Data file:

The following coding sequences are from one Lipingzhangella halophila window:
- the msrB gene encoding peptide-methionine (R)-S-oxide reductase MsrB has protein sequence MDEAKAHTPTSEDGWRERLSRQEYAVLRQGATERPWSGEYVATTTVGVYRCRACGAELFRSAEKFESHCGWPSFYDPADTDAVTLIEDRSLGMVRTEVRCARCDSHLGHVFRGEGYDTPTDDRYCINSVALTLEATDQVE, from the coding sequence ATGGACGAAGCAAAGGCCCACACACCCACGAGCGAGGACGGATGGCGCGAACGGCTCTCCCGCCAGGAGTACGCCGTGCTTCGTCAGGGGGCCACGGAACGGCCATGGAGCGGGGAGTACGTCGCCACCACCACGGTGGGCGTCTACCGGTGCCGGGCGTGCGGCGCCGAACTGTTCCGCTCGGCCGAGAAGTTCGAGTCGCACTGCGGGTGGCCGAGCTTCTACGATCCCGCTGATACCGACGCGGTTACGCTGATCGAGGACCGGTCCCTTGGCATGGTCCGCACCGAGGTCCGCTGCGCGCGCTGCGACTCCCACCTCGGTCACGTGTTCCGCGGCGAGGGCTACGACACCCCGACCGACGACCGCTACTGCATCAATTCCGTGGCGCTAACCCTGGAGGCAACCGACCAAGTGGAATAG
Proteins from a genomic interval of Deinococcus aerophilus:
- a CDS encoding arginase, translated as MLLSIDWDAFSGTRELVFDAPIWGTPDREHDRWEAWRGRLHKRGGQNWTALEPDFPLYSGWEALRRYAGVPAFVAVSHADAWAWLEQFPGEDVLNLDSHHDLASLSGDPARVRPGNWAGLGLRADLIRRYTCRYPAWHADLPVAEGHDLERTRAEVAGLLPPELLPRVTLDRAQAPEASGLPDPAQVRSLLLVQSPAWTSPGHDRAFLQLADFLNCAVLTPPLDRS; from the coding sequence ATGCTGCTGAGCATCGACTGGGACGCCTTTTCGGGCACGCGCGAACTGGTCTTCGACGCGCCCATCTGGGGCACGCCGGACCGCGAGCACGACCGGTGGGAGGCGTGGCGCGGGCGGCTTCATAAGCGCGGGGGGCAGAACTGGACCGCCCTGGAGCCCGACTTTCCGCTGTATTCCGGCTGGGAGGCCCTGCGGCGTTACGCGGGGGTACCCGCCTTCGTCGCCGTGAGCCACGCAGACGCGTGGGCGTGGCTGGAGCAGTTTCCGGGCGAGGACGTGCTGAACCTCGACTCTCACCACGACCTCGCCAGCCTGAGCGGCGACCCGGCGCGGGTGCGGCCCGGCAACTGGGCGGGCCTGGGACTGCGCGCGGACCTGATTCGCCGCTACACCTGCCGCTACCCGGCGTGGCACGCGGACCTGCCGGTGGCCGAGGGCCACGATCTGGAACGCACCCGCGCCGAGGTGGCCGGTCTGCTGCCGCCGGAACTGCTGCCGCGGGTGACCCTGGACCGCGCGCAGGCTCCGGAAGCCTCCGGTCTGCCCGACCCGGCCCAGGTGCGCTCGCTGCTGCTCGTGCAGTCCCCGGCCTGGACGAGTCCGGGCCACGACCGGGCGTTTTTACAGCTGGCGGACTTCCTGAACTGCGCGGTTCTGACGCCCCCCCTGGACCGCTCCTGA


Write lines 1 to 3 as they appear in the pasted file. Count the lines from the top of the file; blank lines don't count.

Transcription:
The following coding sequences are from one Lipingzhangella halophila window:
- the msrB gene encoding peptide-methionine (R)-S-oxide reductase MsrB has protein sequence MDEAKAHTPTSEDGWRERLSRQEYAVLRQGATERPWSGEYVATTTVGVYRCRACGAELFRSAEKFESHCGWPSFYDPADTDAVTLIEDRSLGMVRTEVRCARCDSHLGHVFRGEGYDTPTDDRYCINSVALTLEATDQVE, from the coding sequence ATGGACGAAGCAAAGGCCCACACACCCACGAGCGAGGACGGATGGCGCGAACGGCTCTCCCGCCAGGAGTACGCCGTGCTTCGTCAGGGGGCCACGGAACGGCCATGGAGCGGGGAGTACGTCGCCACCACCACGGTGGGCGTCTACCGGTGCCGGGCGTGCGGCGCCGAACTGTTCCGCTCGGCCGAGAAGTTCGAGTCGCACTGCGGGTGGCCGAGCTTCTACGATCCCGCTGATACCGACGCGGTTACGCTGATCGAGGACCGGTCCCTTGGCATGGTCCGCACCGAGGTCCGCTGCGCGCGCTGCGACTCCCACCTCGGTCACGTGTTCCGCGGCGAGGGCTACGACACCCCGACCGACGACCGCTACTGCATCAATTCCGTGGCGCTAACCCTGGAGGCAACCGACCAAGTGGAATAG
Proteins from a genomic interval of Deinococcus aerophilus: